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How to Stop Your Webcam From Freezing and Crashing on Windows 10


Windows 10’s Anniversary Update just broke millions of webcams. Microsoft supposedly has a fix coming in September, but there’s a registry hack you can use to fix the problem and get your webcam working properly today.

Thanks to Rafael Rivera for discovering this registry hack. It’s nice to have a solution, but Microsoft should really be documenting this sort of thing on official support pages rather than making Windows users scramble to fix broken hardware and software on their own.

How Microsoft Broke Millions of Webcams

In the Anniversary Update, Microsoft only allows USB webcams to use YUY2 encoding. Microsoft removed support for MJPEG and H264 streams, which many webcams–including the very popular Logitech C920 webcam–use.

This means that doing something as simple as enabling HD video in Skype will cause your webcam’s video to freeze. Apparently no one on Microsoft’s Windows team, Microsoft’s Skype team, or Logitech noticed the problem during the entire Insider Preview process for the Anniversary Update.

If you have this problem, you can downgrade from the Anniversary Update to the previous version of Windows. Unfortunately, with the Anniversary Update, Microsoft quietly changed the downgrade period from 30 days down to 10 days. If you installed the Anniversary Update when it was first released, there’s a good chance you can’t downgrade any more. Yikes.

Mike M, an engineer on the Windows Camera team at Microsoft, explained Microsoft’s reasons for removing this feature in a thread on the Microsoft forums. Microsoft did this to enable more efficient concurrent camera access–that is, access to the camera by multiple applications at once. Unfortunately, the change broke many existing webcams and applications.

How to Fix Your Webcam

Microsoft is working on an official fix that will be available in September. But, if you can’t wait a month before your webcam works properly again, there’s a registry hack you can use to re-enable the old behavior and fix this problem.

Here’s the standard warning: The Registry Editor is a powerful tool and misusing it can render your system unstable or even inoperable. This is a pretty simple hack and as long as you stick to the instructions, you shouldn’t have any problems. That said, if you’ve never worked with it before, consider reading about how to use the Registry Editor before you get started. And definitely back up the Registry (and your computer!) before making changes.

First, open the registry editor by opening the Start menu, typing “regedit”, and pressing Enter.

Then, navigate to the following key in the left sidebar:

HKEY_LOCAL_MACHINESOFTWAREMicrosoftWindows Media FoundationPlatform

Right-click the “Platform” key in the left sidebar and select New > DWORD (32-bit) Value.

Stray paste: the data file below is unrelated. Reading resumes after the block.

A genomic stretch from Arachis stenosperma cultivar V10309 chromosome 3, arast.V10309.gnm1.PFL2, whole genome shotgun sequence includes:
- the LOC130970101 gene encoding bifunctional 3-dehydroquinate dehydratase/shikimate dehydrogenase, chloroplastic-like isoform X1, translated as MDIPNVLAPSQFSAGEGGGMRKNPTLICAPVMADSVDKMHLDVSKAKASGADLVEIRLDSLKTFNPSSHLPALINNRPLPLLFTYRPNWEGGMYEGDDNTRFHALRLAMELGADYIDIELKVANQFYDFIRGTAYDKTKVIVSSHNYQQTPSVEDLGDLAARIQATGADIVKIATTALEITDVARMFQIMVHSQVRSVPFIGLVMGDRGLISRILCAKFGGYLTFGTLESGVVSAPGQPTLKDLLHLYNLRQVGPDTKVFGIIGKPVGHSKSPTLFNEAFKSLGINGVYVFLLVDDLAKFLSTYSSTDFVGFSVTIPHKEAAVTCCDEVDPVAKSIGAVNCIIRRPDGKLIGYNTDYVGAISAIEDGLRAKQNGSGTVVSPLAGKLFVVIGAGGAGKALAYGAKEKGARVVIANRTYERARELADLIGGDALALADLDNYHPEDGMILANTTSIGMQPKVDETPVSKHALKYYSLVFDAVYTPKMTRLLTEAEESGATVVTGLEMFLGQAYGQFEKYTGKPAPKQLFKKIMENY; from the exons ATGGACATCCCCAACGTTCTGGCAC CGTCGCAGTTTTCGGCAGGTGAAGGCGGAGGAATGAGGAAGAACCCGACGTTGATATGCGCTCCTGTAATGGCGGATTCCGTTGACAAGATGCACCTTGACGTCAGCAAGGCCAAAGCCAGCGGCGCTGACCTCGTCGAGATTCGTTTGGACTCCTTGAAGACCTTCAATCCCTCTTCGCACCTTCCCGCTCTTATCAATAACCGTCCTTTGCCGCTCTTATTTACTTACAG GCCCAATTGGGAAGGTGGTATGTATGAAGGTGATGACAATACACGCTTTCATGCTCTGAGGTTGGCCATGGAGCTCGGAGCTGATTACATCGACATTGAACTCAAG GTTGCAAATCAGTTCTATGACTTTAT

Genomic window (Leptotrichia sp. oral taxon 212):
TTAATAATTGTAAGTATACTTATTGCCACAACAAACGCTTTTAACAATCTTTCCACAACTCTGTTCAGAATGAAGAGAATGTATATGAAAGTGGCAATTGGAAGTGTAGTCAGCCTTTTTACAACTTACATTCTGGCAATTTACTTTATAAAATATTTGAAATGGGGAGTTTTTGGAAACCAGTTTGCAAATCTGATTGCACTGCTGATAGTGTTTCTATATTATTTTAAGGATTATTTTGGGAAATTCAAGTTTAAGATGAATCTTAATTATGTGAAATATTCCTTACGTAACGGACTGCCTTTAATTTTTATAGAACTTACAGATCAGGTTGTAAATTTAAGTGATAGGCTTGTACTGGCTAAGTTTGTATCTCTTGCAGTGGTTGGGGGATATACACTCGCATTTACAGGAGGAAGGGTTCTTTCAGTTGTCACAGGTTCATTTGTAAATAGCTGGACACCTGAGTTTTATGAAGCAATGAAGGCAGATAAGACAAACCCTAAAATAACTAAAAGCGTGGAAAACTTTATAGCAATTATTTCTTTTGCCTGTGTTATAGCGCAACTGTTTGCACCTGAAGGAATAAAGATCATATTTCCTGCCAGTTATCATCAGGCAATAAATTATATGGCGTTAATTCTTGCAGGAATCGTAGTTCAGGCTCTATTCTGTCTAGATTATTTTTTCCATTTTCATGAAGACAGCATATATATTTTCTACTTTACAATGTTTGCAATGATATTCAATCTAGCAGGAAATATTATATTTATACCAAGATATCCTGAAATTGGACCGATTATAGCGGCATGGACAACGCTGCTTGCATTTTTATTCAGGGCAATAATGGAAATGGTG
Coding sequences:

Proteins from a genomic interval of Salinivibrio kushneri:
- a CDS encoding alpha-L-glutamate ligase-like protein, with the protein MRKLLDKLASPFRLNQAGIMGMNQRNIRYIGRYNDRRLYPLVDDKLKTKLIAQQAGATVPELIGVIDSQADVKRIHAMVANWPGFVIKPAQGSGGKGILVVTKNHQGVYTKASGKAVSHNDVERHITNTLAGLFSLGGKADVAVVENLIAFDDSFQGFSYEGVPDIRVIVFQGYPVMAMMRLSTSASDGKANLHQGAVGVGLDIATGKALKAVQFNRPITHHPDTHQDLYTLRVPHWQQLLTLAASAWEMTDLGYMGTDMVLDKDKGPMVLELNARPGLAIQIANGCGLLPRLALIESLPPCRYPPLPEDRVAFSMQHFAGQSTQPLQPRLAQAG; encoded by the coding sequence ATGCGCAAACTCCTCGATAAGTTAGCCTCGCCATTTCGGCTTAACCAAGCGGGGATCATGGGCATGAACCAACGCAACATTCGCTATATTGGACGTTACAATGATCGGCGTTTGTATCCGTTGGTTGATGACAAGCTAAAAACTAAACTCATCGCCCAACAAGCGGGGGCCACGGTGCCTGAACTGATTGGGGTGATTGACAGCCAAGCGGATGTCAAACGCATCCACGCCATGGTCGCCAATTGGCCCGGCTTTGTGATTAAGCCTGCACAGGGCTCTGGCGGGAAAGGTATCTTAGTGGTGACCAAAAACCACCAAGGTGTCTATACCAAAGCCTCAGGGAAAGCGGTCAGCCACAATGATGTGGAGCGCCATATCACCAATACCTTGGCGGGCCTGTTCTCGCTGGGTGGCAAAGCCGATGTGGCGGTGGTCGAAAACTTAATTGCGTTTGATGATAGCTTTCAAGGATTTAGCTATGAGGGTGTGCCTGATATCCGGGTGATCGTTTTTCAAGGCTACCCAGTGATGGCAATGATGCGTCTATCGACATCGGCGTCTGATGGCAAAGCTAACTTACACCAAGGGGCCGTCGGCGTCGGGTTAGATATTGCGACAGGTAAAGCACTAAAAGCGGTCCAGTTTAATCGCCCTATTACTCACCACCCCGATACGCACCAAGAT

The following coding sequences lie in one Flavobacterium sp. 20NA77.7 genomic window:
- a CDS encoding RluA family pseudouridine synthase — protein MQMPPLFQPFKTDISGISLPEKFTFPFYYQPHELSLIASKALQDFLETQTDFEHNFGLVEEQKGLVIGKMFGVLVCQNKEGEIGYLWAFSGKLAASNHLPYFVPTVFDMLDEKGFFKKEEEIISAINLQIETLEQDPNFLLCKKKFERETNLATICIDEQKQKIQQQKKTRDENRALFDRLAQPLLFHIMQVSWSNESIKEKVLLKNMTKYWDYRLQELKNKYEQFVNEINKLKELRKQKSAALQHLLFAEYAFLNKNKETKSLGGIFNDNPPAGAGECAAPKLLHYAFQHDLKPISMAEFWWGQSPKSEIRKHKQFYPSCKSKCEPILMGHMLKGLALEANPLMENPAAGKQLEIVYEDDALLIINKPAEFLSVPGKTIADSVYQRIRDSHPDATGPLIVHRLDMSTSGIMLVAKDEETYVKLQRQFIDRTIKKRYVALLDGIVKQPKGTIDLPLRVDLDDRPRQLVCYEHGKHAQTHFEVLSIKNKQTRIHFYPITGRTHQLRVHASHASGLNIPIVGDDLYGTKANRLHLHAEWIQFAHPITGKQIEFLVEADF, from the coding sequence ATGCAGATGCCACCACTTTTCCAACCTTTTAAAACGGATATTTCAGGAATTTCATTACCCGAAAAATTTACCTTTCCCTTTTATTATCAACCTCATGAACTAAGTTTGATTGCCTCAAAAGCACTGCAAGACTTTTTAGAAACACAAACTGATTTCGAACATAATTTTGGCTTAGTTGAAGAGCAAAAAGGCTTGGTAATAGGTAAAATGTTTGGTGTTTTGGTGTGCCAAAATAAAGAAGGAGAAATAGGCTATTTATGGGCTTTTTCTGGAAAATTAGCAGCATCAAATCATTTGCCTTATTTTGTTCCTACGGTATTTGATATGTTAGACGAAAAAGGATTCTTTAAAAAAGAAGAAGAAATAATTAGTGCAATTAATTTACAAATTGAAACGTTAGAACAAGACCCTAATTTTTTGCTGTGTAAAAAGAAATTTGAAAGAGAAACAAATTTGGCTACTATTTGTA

Name the value “EnableFrameServerMode”. Double-click it and set the value to “0”.

The next part depends on if you’re using a 32-bit or 64-bit version of Windows to perform this process. Not sure? Here’s how to check. If you’re using a 32-bit version of Windows 10, you’re done–no more tweaks necessary. If you’re using a 64-bit version of Windows 10, though, you’ll also need to navigate to the following key in the left sidebar:

HKEY_LOCAL_MACHINESOFTWAREWOW6432NodeMicrosoftWindows Media FoundationPlatform

Add the same setting here, right-clicking the “Platform” key and adding a DWORD value with the name “EnableFrameServerMode” and the value “0”.

You can now close the registry editor. Your change will take effect immediately. Just relaunch any applications where your webcam was freezing and they should work normally–no reboot or sign out necessary.

If you want to undo this change in the future after Microsoft actually fixes Windows, just revisit the same location in the registry and delete the “EnableFrameServerMode” value you added.

Download Our One-Click Registry Hack

If you don’t want to do the registry editing yourself, you can download our one-click registry hacks to make the change on your own.

Again, you’ll need to know whether you’re using a 32-bit or 64-bit version of Windows to know which registry hack to use. Not sure? Here’s how to check.

These are just small .reg files you can double-click to add the setting above–and also remove it, if you like. Just download the hack, unzip the file, and double-click either the “Enable Webcam Workaround (64-bit)./reg” or “Enable Webcam Workaround (32-bit).reg” file, depending on which version of Windows 10 you’re using.

Agree to add the information to your registry and relaunch any applications your webcam didn’t work in. They’ll work immediately without any logout or reboot necessary.

If you’d like to remove the registry setting after Microsoft rolls out a real fix, just double-click the “Disable Webcam Workaround.reg” file instead. If you’d like to see what these or any other registry hacks do, you can just right-click the .reg file and select “Edit”.

Chris Hoffman is a technology writer and all-around computer geek. He’s as at home using the Linux terminal as he is digging into the Windows registry. Connect with him on Google+.


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